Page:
If you were a liberal in early 2017, the Russia collusion story was really all you had left to cling to. It absolved you and your candidate of all blame for her defeat, and it gave you a perfectly sensible reason to reject the results of the election. All of a sudden, once Big Bad Russia got involved, Donald Trump became an “illegitimate president,” and the whole getting-elected thing was just a colossal misunderstanding. It was the do-over they all wanted so desperately. Not only did Democrats get to carry on as if their candidate hadn’t lost, they also had free rein to take down just about everyone who had ever associated with Donald J. Trump, from his close associates and friends to the people who share his last name. Ask me how I know!
 
I mean, I’m old enough to remember when Barack Obama made fun of Mitt Romney by telling him “the 1980s called and want their foreign policy back.” But now, miraculously, Russia could be brought back from obscurity to be the villain in the Democrats’ assault on democracy. They always get to have it both ways.
 
Thank God we’re on the other side of the Russia hoax now. The reports have been written, the testimony—days and days and days of it—has been given, and we know the truth. There was no collusion. No obstruction. Not so much as an unpaid parking ticket as far as my father and his closest aides from the campaign are concerned. And finally, the liberal media have given up on the story.
 
Yeah, right.
They’ve kept up the delusion, assuring their disillusioned followers that more evidence is coming, more interviews are being unsealed, and there are more investigations to be done. No matter how many times Robert Mueller tells them to shut up and read the report—which, as my father has correctly said, exonerates him completely—they keep bringing up the man’s name as though he’s some kind of conquering hero, even dragging him in front of Congress so he could stutter and babble his way through five hours of testimony. Hell, I’m still waiting for all the evidence that Adam #FullofSchiff claims he’s been privy to over these past two years. It seemed as though he was on television every night, claiming he had “seen evidence” of collusion.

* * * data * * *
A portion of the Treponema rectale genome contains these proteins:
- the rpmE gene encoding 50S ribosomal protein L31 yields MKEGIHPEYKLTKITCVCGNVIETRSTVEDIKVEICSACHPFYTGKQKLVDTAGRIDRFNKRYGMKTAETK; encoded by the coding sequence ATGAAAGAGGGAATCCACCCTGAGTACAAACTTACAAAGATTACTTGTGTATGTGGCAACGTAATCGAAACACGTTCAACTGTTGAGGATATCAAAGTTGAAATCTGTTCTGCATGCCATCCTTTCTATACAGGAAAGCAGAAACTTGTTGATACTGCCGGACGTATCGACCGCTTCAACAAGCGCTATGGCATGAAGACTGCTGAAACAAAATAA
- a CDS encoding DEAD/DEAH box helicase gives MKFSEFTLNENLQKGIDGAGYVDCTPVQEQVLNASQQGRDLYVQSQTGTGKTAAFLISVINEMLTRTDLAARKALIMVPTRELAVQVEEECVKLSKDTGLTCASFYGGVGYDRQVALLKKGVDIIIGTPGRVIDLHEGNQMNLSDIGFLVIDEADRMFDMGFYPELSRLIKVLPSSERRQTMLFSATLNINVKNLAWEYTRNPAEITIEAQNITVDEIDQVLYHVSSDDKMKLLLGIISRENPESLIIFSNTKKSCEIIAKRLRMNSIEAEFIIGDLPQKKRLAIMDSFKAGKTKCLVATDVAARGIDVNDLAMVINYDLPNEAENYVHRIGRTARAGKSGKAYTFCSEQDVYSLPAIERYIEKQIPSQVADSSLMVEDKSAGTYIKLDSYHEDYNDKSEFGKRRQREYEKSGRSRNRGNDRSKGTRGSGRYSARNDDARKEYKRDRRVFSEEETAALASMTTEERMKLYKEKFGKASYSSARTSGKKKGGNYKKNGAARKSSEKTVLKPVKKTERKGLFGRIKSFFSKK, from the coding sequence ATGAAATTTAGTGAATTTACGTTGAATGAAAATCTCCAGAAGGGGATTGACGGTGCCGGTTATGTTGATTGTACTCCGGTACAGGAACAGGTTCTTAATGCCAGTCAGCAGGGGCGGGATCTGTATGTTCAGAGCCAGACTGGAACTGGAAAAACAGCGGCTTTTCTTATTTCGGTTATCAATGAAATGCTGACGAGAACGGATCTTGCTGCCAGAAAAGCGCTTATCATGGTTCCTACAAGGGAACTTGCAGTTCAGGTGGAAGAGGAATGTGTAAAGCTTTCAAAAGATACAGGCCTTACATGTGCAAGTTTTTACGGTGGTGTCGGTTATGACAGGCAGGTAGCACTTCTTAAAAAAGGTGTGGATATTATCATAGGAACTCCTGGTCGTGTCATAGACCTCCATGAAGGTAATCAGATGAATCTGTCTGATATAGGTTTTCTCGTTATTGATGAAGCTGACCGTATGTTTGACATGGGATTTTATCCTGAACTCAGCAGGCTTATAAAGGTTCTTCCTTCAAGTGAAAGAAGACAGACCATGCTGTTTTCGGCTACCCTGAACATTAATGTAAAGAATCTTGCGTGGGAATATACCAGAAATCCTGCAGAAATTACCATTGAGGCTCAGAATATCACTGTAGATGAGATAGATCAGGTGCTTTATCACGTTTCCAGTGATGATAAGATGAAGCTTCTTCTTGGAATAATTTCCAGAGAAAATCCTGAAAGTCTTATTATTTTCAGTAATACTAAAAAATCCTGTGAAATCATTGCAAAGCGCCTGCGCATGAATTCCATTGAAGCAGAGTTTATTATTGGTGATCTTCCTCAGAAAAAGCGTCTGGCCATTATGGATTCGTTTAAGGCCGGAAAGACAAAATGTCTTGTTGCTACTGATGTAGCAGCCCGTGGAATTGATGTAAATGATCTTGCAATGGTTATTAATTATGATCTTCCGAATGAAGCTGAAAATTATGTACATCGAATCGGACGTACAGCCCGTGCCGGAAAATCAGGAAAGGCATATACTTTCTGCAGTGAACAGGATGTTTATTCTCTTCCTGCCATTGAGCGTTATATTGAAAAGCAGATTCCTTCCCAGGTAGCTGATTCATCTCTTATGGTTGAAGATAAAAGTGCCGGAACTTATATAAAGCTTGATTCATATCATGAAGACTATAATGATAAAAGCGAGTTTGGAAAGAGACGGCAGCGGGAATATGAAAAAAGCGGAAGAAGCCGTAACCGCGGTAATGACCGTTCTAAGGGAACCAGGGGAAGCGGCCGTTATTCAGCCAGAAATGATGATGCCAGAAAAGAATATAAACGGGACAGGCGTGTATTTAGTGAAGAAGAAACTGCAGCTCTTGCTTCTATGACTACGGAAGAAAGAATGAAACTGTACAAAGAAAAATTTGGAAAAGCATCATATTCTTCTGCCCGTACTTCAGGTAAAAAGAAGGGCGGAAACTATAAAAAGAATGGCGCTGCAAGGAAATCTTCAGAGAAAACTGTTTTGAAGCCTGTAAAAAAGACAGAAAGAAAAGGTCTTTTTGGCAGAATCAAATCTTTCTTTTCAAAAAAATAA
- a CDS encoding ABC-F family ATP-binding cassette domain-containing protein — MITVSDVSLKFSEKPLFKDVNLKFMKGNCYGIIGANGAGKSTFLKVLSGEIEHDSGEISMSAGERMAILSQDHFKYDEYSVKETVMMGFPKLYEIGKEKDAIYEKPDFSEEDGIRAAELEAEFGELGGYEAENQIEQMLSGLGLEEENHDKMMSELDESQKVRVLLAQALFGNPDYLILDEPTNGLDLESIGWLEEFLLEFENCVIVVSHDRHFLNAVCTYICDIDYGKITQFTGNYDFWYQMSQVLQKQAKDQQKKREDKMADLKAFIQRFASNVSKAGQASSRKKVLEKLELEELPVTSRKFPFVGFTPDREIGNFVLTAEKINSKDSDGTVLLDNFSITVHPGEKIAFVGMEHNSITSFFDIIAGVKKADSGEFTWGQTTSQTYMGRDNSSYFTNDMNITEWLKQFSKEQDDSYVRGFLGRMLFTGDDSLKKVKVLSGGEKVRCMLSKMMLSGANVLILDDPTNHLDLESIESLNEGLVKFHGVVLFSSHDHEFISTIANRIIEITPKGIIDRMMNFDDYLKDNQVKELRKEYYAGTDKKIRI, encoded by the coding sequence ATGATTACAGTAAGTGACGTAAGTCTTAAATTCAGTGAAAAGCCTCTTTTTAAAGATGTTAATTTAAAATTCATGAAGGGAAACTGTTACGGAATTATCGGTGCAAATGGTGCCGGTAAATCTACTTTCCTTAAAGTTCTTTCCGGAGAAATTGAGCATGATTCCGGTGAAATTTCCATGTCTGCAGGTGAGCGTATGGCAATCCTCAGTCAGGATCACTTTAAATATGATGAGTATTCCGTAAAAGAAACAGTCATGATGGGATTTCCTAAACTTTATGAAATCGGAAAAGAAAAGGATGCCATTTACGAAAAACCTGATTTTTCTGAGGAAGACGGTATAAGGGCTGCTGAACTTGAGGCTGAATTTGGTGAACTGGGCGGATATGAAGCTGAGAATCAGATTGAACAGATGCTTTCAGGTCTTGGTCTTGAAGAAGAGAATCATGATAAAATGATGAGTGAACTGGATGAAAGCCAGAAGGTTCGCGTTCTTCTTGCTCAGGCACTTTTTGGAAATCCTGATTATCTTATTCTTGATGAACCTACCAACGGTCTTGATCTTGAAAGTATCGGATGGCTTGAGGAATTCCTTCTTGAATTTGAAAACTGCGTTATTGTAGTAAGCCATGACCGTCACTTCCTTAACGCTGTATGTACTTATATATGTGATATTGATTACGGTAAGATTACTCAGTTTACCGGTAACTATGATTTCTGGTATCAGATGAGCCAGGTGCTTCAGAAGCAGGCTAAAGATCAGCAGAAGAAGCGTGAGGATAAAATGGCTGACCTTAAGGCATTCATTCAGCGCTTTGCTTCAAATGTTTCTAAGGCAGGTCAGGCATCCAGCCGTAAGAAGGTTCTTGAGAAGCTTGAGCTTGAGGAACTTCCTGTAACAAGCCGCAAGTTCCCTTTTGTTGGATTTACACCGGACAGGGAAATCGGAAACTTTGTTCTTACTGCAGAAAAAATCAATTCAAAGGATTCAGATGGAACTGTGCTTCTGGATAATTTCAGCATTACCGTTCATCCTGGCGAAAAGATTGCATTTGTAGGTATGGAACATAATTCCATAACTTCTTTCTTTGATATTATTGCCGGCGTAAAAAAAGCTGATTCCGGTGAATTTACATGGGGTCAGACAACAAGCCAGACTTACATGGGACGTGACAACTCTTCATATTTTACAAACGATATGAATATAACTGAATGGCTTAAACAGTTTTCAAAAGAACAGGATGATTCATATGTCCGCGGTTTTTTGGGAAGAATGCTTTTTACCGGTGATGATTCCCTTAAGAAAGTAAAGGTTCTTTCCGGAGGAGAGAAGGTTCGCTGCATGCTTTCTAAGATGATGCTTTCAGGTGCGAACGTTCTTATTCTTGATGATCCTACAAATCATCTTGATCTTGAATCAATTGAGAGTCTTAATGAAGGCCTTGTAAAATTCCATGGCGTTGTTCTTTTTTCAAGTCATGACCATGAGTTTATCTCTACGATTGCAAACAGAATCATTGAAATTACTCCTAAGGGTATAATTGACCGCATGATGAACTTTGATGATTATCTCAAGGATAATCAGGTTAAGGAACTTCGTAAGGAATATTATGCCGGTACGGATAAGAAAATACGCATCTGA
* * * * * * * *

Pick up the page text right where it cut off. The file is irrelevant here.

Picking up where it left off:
I have to admit that I almost felt bad for Robert Mueller during that testimony. And if it weren’t for the fact that I was probably number two on the guy’s kill list for years, I might have. I’m not against old people; I’ve always respected my elders. But watching those Democrats in Congress go at him, question after question, all of them trying desperately to make him tell them about the smoking gun they all wanted so badly, was like watching a bunch of kids find out Santa Claus isn’t real. For years, they had been living in their filter bubbles and echo chambers, able to spread lies about the Mueller Report without anyone throwing any facts into the mix. They had staked their entire reputations on the allegations being true and gone all in. They’d chosen—or rather, they’d used—Mueller because they’d thought he was beyond reproach, someone whom no one—not even my father—would dare attack. After all, he was a former prosecutor, the former head of the FBI, a decorated Marine. But it all came tumbling down when we realized he was nothing more than a pawn for the leftists running the show—an empty suit to fit their narrative and nothing more. Worst of all for Democrats, in their hysteria to destroy Trump, they forced the man they had elevated for two years to appear before Congress and he proved what he and the MAGA-sphere had known all along: that he was the author of his report in name only. Asked about key figures in the report and dates that anyone who’d even been following the story on Twitter would have known, Mueller came up short again and again. Oh, he said, I don’t know, I need to check that, I don’t know who that is… That’s beyond my purview. Seriously Mr. M? Well, it was right there here, so it really isn’t. You wrote the report and you can’t tell me what’s in it? You didn’t know anything about Fusion GPS, the opposition research firm hired by the DNC to dig up dirt on my father? You didn’t know that they were the genesis of the entire investigation and all of the FISA warrants? Sorry, I don’t buy it. You spent two years and nearly $40 million and you didn’t bother to learn how it all started? The genesis of the greatest hoax ever perpetrated on the American people is “beyond your purview”? G.T.F.O.